Editorial: Untruths about H1N1 vaccinations run rampant
The myths about the H1N1 vaccine may be spreading more rapidly than the virus itself. Along with the annual suspicions about inoculations come new fears that are also unjustified. Public health officials are urging that specific groups be given priority as supplies of the new vaccine arrive in communities: pregnant women, household contacts and caregivers for children younger than 6 months, health care and emergency personnel, people ages 25 to 64 with medical conditions that could be exacerbated by the flu and all people ages 6 to 24.
That last group is important, because children congregate in group settings, like schools, that facilitate the spread of the flu. Plus, the Centers for Disease Control and Prevention reported Tuesday that 53 percent of people hospitalized with H1N1 have been younger than 24. But an Associated Press poll conducted in the first week of October found that more than 38 percent of parents won’t be giving permission for their children to be inoculated at school.
The reasons are varied, but many are based on misinformation. Whether it’s pass-along e-mails, anecdotes from family and friends or uninformed warnings from celebrities like Bill Maher, many people have become convinced that prevention is worse than the disease. Let’s examine some of the myths and rumors:
The vaccine was rushed and wasn’t tested. The vaccine has gained approval from the Food and Drug Administration. The CDC reports there have been no safety shortcuts, which is one reason the vaccine isn’t widely available yet. The first testing of the vaccine was on 3,000 volunteers at eight university laboratories, according to the Chicago Tribune, and the five companies manufacturing the vaccine have also conducted testing.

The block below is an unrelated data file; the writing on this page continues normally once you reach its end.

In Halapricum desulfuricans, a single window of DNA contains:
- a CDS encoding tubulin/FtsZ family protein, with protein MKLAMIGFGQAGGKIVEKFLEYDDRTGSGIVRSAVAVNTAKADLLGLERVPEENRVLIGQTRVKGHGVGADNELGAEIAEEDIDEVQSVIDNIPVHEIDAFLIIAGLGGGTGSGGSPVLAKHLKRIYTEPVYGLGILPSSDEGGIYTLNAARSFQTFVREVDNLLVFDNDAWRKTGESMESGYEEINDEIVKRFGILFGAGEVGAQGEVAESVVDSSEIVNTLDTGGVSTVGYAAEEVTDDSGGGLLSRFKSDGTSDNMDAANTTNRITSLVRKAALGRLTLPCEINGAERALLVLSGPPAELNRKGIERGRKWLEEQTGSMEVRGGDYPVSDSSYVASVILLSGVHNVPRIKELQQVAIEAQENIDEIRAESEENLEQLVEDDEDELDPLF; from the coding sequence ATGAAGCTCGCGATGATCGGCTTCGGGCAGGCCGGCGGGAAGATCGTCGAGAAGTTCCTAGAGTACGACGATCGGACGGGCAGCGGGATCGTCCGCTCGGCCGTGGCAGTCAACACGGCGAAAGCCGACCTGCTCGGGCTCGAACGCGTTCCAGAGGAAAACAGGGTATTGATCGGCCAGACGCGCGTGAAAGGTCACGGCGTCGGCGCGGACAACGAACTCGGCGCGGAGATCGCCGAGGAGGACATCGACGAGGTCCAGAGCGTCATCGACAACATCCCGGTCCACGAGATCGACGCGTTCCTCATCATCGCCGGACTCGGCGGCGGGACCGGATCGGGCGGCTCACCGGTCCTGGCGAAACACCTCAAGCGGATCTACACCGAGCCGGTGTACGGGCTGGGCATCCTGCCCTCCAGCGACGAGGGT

The vaccine gives you the flu. The injections are derived from killed virus. The nasal mist does contain the live virus, but it’s been altered so that it cannot survive the body’s temperature. There might be mild side effects but nothing as bad as the flu itself.
The vaccine contains squalene, which has been implicated in Gulf War syndrome. Squalene is an adjuvant, which can be used to improve the immune system’s response to a vaccine. But the FDA’s Web site lists the ingredients in the H1N1 vaccine, and there is no squalene or any other adjuvant. Besides, no firm connection between squalene and Gulf War syndrome has been established.
The vaccine can cause autism. A preservative called thimerosal has long been suspected of causing this disorder, but a 2004 Institutes of Medicine report rejected the idea. Nonetheless, thimerosal-free versions of the vaccine have been manufactured for pediatric use, so wary parents can ask for that.
Please check the Web sites of the CDC and local public health agencies before making a decision about immunization. It would be a shame if the viral spread of misinformation added to the suffering.